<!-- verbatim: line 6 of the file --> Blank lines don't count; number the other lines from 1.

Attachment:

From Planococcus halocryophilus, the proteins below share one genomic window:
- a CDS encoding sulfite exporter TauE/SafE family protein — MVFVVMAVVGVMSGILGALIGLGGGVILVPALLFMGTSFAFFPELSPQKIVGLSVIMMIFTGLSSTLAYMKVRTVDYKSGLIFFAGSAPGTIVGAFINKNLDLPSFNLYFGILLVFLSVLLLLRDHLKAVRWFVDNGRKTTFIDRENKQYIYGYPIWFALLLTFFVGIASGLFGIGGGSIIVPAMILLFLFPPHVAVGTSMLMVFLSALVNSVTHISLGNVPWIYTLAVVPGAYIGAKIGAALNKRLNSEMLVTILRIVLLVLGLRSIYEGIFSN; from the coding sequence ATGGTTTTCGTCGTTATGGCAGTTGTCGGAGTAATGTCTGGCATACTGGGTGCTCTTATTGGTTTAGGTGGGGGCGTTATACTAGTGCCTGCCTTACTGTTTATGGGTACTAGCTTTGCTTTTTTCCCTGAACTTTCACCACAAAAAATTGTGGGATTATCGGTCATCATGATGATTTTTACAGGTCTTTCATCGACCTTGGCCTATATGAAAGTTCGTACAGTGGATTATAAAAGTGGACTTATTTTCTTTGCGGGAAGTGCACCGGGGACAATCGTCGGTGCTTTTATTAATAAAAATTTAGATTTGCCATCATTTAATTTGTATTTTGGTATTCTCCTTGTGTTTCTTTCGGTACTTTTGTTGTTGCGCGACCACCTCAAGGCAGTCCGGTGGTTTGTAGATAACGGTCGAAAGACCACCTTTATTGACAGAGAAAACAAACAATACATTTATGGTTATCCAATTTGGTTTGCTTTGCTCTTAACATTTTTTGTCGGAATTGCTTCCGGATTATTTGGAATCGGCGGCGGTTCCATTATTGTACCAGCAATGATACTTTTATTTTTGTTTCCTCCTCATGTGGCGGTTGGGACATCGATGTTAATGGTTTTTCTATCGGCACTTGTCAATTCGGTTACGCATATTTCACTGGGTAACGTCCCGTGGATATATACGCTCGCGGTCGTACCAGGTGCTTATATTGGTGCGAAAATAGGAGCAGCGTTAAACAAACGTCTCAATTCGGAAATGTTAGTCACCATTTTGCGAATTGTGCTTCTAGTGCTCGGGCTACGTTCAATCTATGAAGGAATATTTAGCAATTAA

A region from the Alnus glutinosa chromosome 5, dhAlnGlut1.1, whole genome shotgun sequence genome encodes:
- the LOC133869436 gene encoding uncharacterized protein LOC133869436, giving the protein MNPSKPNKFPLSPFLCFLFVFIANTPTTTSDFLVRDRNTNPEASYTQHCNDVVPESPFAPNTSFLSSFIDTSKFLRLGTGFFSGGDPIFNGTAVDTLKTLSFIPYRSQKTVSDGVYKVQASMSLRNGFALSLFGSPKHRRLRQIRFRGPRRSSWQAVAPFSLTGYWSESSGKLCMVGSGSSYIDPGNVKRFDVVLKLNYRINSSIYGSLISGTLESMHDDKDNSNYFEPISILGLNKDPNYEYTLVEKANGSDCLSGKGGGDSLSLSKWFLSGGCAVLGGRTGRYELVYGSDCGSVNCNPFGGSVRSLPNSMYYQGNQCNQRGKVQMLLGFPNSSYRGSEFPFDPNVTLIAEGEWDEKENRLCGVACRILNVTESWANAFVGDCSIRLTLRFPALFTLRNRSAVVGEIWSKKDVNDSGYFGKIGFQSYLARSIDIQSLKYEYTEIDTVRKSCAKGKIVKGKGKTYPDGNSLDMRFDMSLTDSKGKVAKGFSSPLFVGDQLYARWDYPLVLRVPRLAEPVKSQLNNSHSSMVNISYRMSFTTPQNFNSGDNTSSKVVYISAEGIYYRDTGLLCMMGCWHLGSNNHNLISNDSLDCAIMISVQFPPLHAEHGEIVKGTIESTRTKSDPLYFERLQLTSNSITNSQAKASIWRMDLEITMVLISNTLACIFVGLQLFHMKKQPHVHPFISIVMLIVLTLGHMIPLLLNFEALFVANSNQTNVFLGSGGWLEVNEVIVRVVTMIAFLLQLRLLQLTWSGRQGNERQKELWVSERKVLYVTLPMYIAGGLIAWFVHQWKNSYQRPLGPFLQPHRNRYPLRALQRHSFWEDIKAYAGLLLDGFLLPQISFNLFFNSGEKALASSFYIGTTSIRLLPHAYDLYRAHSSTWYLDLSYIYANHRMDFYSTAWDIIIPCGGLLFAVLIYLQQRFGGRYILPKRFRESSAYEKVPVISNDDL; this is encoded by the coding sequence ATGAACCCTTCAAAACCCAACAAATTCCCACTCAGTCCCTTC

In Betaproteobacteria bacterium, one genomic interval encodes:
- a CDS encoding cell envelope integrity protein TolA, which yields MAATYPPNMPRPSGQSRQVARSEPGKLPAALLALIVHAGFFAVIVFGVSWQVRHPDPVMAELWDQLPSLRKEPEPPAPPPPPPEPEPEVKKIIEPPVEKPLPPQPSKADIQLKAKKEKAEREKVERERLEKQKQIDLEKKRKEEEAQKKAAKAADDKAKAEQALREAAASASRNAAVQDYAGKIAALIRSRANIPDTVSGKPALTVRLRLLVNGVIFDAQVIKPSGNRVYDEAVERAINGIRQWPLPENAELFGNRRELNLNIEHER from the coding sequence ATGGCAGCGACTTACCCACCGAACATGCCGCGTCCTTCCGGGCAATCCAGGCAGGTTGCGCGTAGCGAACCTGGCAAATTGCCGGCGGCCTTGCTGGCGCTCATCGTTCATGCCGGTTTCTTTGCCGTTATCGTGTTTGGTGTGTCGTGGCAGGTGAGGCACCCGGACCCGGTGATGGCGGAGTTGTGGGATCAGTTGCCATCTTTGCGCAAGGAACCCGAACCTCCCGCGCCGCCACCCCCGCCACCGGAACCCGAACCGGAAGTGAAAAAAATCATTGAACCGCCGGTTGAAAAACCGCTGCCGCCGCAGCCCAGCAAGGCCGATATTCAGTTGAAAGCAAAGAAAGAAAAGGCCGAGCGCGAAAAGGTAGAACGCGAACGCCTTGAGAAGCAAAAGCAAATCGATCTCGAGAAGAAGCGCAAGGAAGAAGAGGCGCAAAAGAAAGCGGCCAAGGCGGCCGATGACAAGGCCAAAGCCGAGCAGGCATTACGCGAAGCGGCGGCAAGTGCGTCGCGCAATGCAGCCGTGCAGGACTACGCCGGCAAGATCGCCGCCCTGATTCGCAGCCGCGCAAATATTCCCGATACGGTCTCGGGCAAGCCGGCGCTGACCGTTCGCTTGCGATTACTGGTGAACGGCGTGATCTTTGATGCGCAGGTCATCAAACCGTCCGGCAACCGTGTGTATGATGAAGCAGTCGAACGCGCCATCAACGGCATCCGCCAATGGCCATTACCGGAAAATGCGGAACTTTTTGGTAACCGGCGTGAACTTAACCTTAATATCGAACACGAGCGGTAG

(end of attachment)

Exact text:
- a CDS encoding cell envelope integrity protein TolA, which yields MAATYPPNMPRPSGQSRQVARSEPGKLPAALLALIVHAGFFAVIVFGVSWQVRHPDPVMAELWDQLPSLRKEPEPPAPPPPPPEPEPEVKKIIEPPVEKPLPPQPSKADIQLKAKKEKAEREKVERERLEKQKQIDLEKKRKEEEAQKKAAKAADDKAKAEQALREAAASASRNAAVQDYAGKIAALIRSRANIPDTVSGKPALTVRLRLLVNGVIFDAQVIKPSGNRVYDEAVERAINGIRQWPLPENAELFGNRRELNLNIEHER from the coding sequence ATGGCAGCGACTTACCCACCGAACATGCCGCGTCCTTCCGGGCAATCCAGGCAGGTTGCGCGTAGCGAACCTGGCAAATTGCCGGCGGCCTTGCTGGCGCTCATCGTTCATGCCGGTTTCTTTGCCGTTATCGTGTTTGGTGTGTCGTGGCAGGTGAGGCACCCGGACCCGGTGATGGCGGAGTTGTGGGATCAGTTGCCATCTTTGCGCAAGGAACCCGAACCTCCCGCGCCGCCACCCCCGCCACCGGAACCCGAACCGGAAGTGAAAAAAATCATTGAACCGCCGGTTGAAAAACCGCTGCCGCCGCAGCCCAGCAAGGCCGATATTCAGTTGAAAGCAAAGAAAGAAAAGGCCGAGCGCGAAAAGGTAGAACGCGAACGCCTTGAGAAGCAAAAGCAAATCGATCTCGAGAAGAAGCGCAAGGAAGAAGAGGCGCAAAAGAAAGCGGCCAAGGCGGCCGATGACAAGGCCAAAGCCGAGCAGGCATTACGCGAAGCGGCGGCAAGTGCGTCGCGCAATGCAGCCGTGCAGGACTACGCCGGCAAGATCGCCGCCCTGATTCGCAGCCGCGCAAATATTCCCGATACGGTCTCGGGCAAGCCGGCGCTGACCGTTCGCTTGCGATTACTGGTGAACGGCGTGATCTTTGATGCGCAGGTCATCAAACCGTCCGGCAACCGTGTGTATGATGAAGCAGTCGAACGCGCCATCAACGGCATCCGCCAATGGCCATTACCGGAAAATGCGGAACTTTTTGGTAACCGGCGTGAACTTAACCTTAATATCGAACACGAGCGGTAG